Bar Bulletin

June, 2004

 June 15, 2004

Environmental Law  

By Joanna B. Goger

On April 16, 2004, the University of Maryland School of Law and the Center for Progressive Regulation co-hosted the 2004 Ward, Kershaw Environmental Law Symposium. The topic of this year’s symposium Clean Science in Regulation was chosen because of growing concerns about the manipulation and misuse of science in the regulatory arena, particularly with respect to decisions affecting public health and the environment where scientific uncertainty has increasingly been used to rollback essential protections. The conference highlighted these abuses and provided an opportunity for collaboration on potential solutions. The University of Maryland School of Law’s Environmental Law Program, recently ranked fourth in the country among environmental law programs by U.S. News and World Report, hosts the conference annually with funds provided by the Baltimore law firm of Ward, Kershaw, P.A.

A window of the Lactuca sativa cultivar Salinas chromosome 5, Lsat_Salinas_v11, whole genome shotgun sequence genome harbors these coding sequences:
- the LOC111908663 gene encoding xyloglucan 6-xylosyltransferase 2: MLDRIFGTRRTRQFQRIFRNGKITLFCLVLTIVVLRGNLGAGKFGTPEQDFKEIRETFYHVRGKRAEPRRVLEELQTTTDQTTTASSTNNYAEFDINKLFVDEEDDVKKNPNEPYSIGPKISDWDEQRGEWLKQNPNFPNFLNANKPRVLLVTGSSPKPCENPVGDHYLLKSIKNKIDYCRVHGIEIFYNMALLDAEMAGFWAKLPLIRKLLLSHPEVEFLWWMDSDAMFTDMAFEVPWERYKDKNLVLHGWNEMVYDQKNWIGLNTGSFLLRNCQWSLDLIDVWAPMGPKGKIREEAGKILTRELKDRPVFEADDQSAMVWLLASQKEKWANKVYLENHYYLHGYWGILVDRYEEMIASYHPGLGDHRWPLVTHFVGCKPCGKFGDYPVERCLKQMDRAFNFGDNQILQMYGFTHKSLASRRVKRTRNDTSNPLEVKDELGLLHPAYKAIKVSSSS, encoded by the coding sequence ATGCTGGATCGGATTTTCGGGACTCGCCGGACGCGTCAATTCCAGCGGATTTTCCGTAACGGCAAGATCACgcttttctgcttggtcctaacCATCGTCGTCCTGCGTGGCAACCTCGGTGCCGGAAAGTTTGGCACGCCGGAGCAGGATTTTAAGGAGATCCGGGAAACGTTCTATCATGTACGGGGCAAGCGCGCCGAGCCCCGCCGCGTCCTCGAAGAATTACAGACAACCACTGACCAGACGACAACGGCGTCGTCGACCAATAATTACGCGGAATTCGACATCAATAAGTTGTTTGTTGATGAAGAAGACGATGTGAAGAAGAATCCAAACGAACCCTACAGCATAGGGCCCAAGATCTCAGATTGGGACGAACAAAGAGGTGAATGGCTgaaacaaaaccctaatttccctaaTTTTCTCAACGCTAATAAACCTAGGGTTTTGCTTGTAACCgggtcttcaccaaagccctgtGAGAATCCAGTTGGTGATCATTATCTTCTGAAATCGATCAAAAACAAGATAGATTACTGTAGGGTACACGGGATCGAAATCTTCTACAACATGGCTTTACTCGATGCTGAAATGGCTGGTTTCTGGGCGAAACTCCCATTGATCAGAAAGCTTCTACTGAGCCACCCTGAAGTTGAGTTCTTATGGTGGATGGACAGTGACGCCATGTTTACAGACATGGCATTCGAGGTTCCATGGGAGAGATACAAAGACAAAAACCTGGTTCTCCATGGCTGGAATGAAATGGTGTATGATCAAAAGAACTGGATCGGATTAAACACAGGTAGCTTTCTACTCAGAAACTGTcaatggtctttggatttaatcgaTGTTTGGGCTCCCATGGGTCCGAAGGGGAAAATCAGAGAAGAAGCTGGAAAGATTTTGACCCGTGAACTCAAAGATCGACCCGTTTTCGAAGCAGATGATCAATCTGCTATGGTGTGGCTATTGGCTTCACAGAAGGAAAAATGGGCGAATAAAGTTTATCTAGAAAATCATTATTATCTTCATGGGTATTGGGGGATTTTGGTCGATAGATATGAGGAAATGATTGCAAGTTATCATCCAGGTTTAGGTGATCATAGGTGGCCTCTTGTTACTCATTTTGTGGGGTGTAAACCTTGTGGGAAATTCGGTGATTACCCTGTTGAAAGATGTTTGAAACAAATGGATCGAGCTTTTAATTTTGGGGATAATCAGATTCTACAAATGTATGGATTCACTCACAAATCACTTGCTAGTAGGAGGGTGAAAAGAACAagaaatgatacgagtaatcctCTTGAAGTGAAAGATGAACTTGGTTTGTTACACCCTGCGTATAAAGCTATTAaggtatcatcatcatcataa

This year’s conference harnessed the expertise of several leading environmental law scholars, each of whom is a member scholar of the Center for Progressive Regulation (CPR), a non-profit research and educational organization of nearly 30 university-affiliated academics with expertise in the legal, economic and scientific issues related to health, safety and the environment. CPR launched its Clean Science in Regulation initiative last summer with the development of a set of Clean Science Principles designed as an affirmative response to the current politicization of science in regulation. The principles highlight the concepts of scientific freedom and independence, honesty and transparency and attempt to codify good practice norms for science in regulation.